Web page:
Food

Hungry for health

Chefs bring a fresh perspective to fast food.

Roy Choi is not afraid to use the F-word. While the West Coast restaurateur and mastermind behind Los Angeles’ popular Kogi BBQ taco truck is known to toss around the expletive plenty, the F-words Choi has been using lately are “fast food.”

“A lot of people in the food community don’t want to look it straight in the eye. But I have a lot of people in my life that aren’t in the food community, where the only thing they’re eating is fast food. And they love it,” says Choi.

Aiming to deliver healthful, high-quality food using the same infrastructure, marketing and energy QSRs have mastered, Choi is partnering with like-minded San Francisco chef Daniel Patterson to launch Loco’l in spring 2015. “We want to create that feeling of fast food, but through natural ingredients,” says Choi, vowing price points of $2, $4, $6 and $8.

He’s tapping into a trend that shows no signs of slowing. “Healthier is on the upswing of a very strong growth curve,” says Darren Tristano, executive vice president of Chicago research firm Technomic. “I would expect not only brands to emerge as healthy concepts but also brands that are focusing toward being better for you and feeling good about what you’re eating,” he says.

At least 15 concepts in Restaurant Business’ latest Future 50 ranking of the fastest-growing emerging chains, many of them fast casuals, tout health. Big players are in the game, too. True Food Kitchen, with nine locations operated by Phoenix-based Fox Restaurant Concepts in partnership with Dr. Andrew Weil, is expanding nationwide with backing from P.F. Chang’s, a majority owner. And in August, a Memphis-based Wendy’s franchisee bought a minority stake and took over as CEO of LYFE Kitchen, the 11-unit better-for-you chain started by former McDonald’s executives.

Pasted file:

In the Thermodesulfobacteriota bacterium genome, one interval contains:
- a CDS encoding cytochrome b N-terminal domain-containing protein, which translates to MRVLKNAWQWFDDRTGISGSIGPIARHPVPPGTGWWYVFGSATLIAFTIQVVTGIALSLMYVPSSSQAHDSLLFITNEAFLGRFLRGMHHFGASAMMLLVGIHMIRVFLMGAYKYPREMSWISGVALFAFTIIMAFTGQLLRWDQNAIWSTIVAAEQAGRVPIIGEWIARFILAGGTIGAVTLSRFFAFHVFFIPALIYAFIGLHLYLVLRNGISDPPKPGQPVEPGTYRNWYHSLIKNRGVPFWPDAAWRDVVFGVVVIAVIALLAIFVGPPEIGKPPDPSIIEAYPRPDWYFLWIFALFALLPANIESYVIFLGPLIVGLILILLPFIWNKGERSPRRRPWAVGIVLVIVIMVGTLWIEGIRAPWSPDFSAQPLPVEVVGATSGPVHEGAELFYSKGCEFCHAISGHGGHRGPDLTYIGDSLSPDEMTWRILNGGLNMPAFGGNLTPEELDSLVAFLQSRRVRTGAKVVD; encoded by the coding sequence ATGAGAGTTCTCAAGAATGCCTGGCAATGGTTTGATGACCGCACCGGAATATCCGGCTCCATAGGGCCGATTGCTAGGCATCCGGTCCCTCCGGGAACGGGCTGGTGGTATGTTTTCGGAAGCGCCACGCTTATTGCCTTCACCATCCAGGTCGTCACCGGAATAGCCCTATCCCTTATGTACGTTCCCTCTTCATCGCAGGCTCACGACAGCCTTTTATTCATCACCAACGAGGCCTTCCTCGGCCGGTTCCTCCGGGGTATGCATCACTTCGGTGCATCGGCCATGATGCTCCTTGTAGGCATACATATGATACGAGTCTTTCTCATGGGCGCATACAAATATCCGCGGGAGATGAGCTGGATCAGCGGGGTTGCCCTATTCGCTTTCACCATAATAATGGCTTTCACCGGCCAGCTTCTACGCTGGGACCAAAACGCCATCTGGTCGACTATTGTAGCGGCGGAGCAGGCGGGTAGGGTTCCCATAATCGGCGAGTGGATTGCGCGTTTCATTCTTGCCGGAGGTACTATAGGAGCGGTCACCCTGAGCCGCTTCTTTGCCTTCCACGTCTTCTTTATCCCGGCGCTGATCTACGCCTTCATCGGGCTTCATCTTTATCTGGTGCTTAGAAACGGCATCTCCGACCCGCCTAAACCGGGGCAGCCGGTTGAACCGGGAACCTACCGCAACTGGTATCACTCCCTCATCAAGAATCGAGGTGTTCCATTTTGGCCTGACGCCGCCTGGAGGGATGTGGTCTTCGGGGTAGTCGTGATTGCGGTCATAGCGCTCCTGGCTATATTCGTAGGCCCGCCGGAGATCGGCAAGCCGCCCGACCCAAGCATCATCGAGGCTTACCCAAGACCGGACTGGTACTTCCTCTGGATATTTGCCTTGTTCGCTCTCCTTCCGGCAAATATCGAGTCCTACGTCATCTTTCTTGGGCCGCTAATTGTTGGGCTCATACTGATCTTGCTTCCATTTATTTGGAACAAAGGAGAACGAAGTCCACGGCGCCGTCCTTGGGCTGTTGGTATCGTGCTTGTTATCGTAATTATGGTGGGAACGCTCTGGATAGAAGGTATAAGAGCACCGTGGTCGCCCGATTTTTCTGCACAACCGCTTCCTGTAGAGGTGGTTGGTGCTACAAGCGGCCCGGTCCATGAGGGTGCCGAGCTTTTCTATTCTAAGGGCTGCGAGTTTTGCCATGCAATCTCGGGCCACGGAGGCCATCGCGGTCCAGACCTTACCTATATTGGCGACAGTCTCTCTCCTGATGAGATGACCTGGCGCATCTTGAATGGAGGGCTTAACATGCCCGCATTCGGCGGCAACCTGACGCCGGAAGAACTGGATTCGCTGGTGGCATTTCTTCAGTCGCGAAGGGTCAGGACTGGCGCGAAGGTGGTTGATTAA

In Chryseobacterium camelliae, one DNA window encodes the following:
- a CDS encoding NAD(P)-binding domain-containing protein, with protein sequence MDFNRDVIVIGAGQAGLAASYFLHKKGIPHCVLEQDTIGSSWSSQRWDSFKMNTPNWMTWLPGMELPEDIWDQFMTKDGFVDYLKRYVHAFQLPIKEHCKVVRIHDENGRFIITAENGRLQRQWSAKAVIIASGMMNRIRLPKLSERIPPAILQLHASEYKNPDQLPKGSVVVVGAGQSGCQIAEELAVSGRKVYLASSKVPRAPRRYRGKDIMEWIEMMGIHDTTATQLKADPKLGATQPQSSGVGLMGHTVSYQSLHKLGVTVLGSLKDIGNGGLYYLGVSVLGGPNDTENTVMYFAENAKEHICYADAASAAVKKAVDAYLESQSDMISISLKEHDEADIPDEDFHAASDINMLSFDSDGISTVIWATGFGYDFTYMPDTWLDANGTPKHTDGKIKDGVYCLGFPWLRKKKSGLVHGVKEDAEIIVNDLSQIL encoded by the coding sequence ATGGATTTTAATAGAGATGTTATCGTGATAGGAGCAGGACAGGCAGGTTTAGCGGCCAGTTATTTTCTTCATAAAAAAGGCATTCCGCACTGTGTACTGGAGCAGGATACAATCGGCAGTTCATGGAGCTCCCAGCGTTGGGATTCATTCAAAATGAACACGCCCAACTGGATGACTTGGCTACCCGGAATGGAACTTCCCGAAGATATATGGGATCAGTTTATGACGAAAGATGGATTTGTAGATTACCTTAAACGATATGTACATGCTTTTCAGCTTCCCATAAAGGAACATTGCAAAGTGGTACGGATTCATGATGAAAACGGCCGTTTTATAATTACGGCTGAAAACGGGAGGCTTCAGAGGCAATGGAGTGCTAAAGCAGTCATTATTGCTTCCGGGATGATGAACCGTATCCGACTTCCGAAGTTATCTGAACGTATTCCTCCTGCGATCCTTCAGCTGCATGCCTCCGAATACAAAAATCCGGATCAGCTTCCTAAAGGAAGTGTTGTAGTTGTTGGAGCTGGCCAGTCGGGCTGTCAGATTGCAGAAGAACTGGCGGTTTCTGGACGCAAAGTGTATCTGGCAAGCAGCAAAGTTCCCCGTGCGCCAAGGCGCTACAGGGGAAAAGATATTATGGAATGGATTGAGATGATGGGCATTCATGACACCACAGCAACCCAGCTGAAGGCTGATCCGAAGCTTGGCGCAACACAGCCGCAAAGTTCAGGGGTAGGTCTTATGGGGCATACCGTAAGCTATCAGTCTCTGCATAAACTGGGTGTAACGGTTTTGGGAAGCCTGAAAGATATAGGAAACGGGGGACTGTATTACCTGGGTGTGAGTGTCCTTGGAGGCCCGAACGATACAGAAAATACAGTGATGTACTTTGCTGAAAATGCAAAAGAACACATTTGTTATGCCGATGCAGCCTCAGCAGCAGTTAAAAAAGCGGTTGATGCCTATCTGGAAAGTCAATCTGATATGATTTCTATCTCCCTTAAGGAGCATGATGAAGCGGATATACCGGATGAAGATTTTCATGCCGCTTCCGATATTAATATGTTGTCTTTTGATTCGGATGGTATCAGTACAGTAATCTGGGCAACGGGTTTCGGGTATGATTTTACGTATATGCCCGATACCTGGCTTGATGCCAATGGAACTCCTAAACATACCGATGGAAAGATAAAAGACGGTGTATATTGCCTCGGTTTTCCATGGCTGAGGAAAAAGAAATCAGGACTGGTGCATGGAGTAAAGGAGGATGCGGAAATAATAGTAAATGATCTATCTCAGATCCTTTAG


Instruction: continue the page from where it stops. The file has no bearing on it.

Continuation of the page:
As Jose Andres, whose Washington, D.C.-based ThinkFoodGroup is rolling out a “vegetable-centered” fast-food concept next year, told Vanity Fair, “I believe there’s an opportunity for chefs to have more of a say in how we’re going to feed the vast majority of this planet. You achieve that through the fast-food restaurants.”

The choice of words is notable. While fast casual has been besting all other categories with 11 percent growth over the last five years, these chefs are not angling to be the next Chipotle, but McDonald’s. And Choi hopes the competition will move the giants to deliver better food to the masses.

That’s the right thinking, Tristano says. While the growth in healthy fast casuals is largely from affluent customers so far,  “success is going to come when somebody figures out how to cook up the right concept that caters to income-challenged consumers and gives them what they want,” Tristano says. “That’s where the real opportunity is ... the goldmine waiting to be explored.”

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